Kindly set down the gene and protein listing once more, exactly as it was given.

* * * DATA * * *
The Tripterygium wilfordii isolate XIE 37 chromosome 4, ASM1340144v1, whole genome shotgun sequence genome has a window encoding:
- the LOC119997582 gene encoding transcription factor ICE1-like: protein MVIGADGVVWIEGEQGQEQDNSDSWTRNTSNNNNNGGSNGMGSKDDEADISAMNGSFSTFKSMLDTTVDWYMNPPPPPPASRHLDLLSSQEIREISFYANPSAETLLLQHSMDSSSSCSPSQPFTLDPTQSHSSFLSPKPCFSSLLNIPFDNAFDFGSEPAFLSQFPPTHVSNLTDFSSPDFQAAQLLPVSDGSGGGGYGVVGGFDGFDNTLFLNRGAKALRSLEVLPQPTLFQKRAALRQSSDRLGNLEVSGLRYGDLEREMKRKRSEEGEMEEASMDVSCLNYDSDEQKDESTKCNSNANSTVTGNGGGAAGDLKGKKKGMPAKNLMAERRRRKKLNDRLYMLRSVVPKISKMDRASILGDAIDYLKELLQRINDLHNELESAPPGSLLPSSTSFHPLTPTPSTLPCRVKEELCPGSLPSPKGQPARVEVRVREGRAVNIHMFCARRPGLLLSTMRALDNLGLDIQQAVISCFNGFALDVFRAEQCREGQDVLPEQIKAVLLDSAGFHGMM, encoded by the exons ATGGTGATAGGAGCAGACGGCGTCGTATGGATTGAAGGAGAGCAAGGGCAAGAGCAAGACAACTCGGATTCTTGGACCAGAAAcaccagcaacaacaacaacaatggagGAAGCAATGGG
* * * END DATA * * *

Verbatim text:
The Tripterygium wilfordii isolate XIE 37 chromosome 4, ASM1340144v1, whole genome shotgun sequence genome has a window encoding:
- the LOC119997582 gene encoding transcription factor ICE1-like: protein MVIGADGVVWIEGEQGQEQDNSDSWTRNTSNNNNNGGSNGMGSKDDEADISAMNGSFSTFKSMLDTTVDWYMNPPPPPPASRHLDLLSSQEIREISFYANPSAETLLLQHSMDSSSSCSPSQPFTLDPTQSHSSFLSPKPCFSSLLNIPFDNAFDFGSEPAFLSQFPPTHVSNLTDFSSPDFQAAQLLPVSDGSGGGGYGVVGGFDGFDNTLFLNRGAKALRSLEVLPQPTLFQKRAALRQSSDRLGNLEVSGLRYGDLEREMKRKRSEEGEMEEASMDVSCLNYDSDEQKDESTKCNSNANSTVTGNGGGAAGDLKGKKKGMPAKNLMAERRRRKKLNDRLYMLRSVVPKISKMDRASILGDAIDYLKELLQRINDLHNELESAPPGSLLPSSTSFHPLTPTPSTLPCRVKEELCPGSLPSPKGQPARVEVRVREGRAVNIHMFCARRPGLLLSTMRALDNLGLDIQQAVISCFNGFALDVFRAEQCREGQDVLPEQIKAVLLDSAGFHGMM, encoded by the exons ATGGTGATAGGAGCAGACGGCGTCGTATGGATTGAAGGAGAGCAAGGGCAAGAGCAAGACAACTCGGATTCTTGGACCAGAAAcaccagcaacaacaacaacaatggagGAAGCAATGGG